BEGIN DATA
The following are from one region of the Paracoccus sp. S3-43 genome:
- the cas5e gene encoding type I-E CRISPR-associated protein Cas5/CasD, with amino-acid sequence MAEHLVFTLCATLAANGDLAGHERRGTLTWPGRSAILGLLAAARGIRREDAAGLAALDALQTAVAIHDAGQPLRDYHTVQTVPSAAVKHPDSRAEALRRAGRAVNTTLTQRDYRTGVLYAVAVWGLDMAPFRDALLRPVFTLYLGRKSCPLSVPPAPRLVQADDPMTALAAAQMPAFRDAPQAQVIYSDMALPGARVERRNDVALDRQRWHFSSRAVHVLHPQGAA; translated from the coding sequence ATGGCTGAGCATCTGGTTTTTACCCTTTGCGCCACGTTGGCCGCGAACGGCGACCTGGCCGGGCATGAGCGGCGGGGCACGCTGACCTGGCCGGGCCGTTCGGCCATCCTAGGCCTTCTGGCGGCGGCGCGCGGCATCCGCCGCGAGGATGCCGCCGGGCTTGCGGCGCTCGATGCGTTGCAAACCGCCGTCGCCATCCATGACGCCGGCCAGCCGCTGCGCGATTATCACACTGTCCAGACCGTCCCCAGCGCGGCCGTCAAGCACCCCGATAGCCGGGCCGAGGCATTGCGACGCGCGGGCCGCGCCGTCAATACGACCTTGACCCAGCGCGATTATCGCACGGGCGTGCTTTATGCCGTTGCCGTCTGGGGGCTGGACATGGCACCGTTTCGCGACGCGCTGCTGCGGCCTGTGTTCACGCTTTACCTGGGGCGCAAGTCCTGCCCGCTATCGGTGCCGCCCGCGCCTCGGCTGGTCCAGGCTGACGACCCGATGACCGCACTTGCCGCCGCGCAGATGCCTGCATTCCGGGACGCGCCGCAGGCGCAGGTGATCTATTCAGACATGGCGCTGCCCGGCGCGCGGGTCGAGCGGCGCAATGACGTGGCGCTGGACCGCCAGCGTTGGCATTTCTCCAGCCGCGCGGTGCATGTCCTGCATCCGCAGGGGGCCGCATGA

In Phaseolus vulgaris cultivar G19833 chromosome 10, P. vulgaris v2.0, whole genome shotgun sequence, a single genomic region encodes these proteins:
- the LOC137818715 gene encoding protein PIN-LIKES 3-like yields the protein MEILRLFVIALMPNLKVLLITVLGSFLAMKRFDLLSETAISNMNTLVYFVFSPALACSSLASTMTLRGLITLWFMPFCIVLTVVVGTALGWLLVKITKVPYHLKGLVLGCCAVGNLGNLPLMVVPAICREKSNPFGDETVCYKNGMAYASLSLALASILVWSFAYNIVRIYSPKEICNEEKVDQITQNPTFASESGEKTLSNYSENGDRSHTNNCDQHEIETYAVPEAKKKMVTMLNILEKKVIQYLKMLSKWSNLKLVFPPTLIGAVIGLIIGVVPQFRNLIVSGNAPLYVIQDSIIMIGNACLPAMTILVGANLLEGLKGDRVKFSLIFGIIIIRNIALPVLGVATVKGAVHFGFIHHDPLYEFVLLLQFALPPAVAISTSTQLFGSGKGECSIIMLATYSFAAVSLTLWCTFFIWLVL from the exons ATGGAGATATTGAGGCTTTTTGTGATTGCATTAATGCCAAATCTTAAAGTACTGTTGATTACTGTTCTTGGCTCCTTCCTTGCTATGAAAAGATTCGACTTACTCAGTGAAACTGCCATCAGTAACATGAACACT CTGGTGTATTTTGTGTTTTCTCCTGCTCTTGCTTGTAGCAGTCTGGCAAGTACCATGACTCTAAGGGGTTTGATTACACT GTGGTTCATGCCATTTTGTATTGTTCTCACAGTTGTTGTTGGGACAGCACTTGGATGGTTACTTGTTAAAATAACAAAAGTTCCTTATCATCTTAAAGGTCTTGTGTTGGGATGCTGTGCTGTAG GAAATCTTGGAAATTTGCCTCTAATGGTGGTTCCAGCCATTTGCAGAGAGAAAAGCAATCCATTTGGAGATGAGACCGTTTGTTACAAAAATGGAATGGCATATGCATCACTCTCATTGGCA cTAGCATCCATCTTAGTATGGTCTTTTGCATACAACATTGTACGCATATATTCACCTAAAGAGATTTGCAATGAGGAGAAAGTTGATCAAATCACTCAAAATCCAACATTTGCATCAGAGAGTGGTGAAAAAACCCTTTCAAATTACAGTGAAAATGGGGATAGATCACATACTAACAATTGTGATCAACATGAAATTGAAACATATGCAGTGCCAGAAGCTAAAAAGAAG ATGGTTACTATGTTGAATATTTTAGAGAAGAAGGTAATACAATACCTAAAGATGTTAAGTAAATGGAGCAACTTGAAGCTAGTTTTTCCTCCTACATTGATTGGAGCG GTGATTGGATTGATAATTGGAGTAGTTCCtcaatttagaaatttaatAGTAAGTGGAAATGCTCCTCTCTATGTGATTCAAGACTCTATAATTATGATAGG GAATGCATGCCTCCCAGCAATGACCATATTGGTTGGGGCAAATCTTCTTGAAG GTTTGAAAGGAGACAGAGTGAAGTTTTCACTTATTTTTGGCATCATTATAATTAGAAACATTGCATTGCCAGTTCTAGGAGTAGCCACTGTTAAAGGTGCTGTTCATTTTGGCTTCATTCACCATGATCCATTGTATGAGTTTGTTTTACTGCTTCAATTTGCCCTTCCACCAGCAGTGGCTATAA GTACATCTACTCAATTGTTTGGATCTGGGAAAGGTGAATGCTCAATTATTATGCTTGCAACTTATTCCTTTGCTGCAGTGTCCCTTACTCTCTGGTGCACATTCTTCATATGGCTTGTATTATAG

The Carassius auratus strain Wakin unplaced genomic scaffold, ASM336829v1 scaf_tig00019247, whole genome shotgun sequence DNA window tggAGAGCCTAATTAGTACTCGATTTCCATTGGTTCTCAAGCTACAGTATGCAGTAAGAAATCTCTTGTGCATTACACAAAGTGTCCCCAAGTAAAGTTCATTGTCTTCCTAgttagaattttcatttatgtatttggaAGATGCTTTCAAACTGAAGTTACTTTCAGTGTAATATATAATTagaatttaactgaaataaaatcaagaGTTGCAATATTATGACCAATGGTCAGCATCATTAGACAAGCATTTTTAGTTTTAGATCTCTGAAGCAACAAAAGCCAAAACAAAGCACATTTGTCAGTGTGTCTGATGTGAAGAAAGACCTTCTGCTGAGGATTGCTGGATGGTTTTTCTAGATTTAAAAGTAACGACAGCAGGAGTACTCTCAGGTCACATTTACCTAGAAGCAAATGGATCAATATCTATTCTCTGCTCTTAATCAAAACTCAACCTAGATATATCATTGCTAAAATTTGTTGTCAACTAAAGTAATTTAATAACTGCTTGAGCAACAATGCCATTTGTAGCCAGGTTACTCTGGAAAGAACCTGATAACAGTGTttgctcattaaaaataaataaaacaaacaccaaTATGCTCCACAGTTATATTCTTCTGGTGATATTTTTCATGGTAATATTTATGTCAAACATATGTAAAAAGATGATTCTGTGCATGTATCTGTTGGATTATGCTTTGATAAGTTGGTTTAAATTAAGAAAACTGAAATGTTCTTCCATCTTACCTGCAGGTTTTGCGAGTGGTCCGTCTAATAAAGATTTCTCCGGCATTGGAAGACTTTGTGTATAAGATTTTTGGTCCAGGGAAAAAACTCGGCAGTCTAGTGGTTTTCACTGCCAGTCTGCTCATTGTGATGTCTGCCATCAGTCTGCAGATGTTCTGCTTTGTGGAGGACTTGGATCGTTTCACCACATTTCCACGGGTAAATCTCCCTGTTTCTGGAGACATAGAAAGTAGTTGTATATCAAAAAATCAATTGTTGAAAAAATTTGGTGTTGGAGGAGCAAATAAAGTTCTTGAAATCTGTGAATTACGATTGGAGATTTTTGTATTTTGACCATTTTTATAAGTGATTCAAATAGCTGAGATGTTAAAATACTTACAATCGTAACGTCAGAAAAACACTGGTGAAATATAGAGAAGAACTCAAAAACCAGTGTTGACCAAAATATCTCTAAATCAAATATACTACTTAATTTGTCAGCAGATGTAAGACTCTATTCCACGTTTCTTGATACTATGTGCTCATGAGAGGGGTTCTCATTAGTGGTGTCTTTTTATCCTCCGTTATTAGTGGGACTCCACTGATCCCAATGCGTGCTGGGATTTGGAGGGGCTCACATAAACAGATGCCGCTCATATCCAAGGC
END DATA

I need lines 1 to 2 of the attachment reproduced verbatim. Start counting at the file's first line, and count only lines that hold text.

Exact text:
The following are from one region of the Paracoccus sp. S3-43 genome:
- the cas5e gene encoding type I-E CRISPR-associated protein Cas5/CasD, with amino-acid sequence MAEHLVFTLCATLAANGDLAGHERRGTLTWPGRSAILGLLAAARGIRREDAAGLAALDALQTAVAIHDAGQPLRDYHTVQTVPSAAVKHPDSRAEALRRAGRAVNTTLTQRDYRTGVLYAVAVWGLDMAPFRDALLRPVFTLYLGRKSCPLSVPPAPRLVQADDPMTALAAAQMPAFRDAPQAQVIYSDMALPGARVERRNDVALDRQRWHFSSRAVHVLHPQGAA; translated from the coding sequence ATGGCTGAGCATCTGGTTTTTACCCTTTGCGCCACGTTGGCCGCGAACGGCGACCTGGCCGGGCATGAGCGGCGGGGCACGCTGACCTGGCCGGGCCGTTCGGCCATCCTAGGCCTTCTGGCGGCGGCGCGCGGCATCCGCCGCGAGGATGCCGCCGGGCTTGCGGCGCTCGATGCGTTGCAAACCGCCGTCGCCATCCATGACGCCGGCCAGCCGCTGCGCGATTATCACACTGTCCAGACCGTCCCCAGCGCGGCCGTCAAGCACCCCGATAGCCGGGCCGAGGCATTGCGACGCGCGGGCCGCGCCGTCAATACGACCTTGACCCAGCGCGATTATCGCACGGGCGTGCTTTATGCCGTTGCCGTCTGGGGGCTGGACATGGCACCGTTTCGCGACGCGCTGCTGCGGCCTGTGTTCACGCTTTACCTGGGGCGCAAGTCCTGCCCGCTATCGGTGCCGCCCGCGCCTCGGCTGGTCCAGGCTGACGACCCGATGACCGCACTTGCCGCCGCGCAGATGCCTGCATTCCGGGACGCGCCGCAGGCGCAGGTGATCTATTCAGACATGGCGCTGCCCGGCGCGCGGGTCGAGCGGCGCAATGACGTGGCGCTGGACCGCCAGCGTTGGCATTTCTCCAGCCGCGCGGTGCATGTCCTGCATCCGCAGGGGGCCGCATGA